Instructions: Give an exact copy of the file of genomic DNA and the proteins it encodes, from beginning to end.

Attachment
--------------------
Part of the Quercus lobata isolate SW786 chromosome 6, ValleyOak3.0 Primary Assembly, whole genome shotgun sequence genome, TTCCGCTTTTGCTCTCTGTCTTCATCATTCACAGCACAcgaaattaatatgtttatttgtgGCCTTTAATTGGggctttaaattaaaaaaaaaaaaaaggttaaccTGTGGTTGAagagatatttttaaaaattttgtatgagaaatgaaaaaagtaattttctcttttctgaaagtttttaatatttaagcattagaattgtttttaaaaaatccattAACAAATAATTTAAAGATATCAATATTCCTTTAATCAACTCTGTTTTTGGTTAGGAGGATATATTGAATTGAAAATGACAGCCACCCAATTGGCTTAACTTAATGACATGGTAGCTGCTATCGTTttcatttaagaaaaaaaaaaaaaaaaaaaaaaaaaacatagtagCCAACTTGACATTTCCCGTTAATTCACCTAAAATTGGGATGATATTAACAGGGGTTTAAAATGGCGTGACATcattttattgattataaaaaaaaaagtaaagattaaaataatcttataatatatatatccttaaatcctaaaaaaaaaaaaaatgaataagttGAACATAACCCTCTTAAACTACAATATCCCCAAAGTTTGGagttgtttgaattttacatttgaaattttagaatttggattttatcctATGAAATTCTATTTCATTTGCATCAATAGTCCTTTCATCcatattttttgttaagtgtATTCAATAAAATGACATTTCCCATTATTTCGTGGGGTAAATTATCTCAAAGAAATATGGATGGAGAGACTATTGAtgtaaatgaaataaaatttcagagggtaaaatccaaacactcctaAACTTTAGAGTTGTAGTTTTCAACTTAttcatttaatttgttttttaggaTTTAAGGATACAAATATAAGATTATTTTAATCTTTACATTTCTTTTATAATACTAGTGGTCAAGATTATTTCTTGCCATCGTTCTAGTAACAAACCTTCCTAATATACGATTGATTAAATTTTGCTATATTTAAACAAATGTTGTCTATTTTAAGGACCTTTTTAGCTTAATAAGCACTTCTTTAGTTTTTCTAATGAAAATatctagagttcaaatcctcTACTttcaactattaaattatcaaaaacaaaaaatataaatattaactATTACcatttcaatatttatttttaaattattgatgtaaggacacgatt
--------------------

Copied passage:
Part of the Quercus lobata isolate SW786 chromosome 6, ValleyOak3.0 Primary Assembly, whole genome shotgun sequence genome, TTCCGCTTTTGCTCTCTGTCTTCATCATTCACAGCACAcgaaattaatatgtttatttgtgGCCTTTAATTGGggctttaaattaaaaaaaaaaaaaaggttaaccTGTGGTTGAagagatatttttaaaaattttgtatgagaaatgaaaaaagtaattttctcttttctgaaagtttttaatatttaagcattagaattgtttttaaaaaatccattAACAAATAATTTAAAGATATCAATATTCCTTTAATCAACTCTGTTTTTGGTTAGGAGGATATATTGAATTGAAAATGACAGCCACCCAATTGGCTTAACTTAATGACATGGTAGCTGCTATCGTTttcatttaagaaaaaaaaaaaaaaaaaaaaaaaaaacatagtagCCAACTTGACATTTCCCGTTAATTCACCTAAAATTGGGATGATATTAACAGGGGTTTAAAATGGCGTGACATcattttattgattataaaaaaaaaagtaaagattaaaataatcttataatatatatatccttaaatcctaaaaaaaaaaaaaatgaataagttGAACATAACCCTCTTAAACTACAATATCCCCAAAGTTTGGagttgtttgaattttacatttgaaattttagaatttggattttatcctATGAAATTCTATTTCATTTGCATCAATAGTCCTTTCATCcatattttttgttaagtgtATTCAATAAAATGACATTTCCCATTATTTCGTGGGGTAAATTATCTCAAAGAAATATGGATGGAGAGACTATTGAtgtaaatgaaataaaatttcagagggtaaaatccaaacactcctaAACTTTAGAGTTGTAGTTTTCAACTTAttcatttaatttgttttttaggaTTTAAGGATACAAATATAAGATTATTTTAATCTTTACATTTCTTTTATAATACTAGTGGTCAAGATTATTTCTTGCCATCGTTCTAGTAACAAACCTTCCTAATATACGATTGATTAAATTTTGCTATATTTAAACAAATGTTGTCTATTTTAAGGACCTTTTTAGCTTAATAAGCACTTCTTTAGTTTTTCTAATGAAAATatctagagttcaaatcctcTACTttcaactattaaattatcaaaaacaaaaaatataaatattaactATTACcatttcaatatttatttttaaattattgatgtaaggacacgatt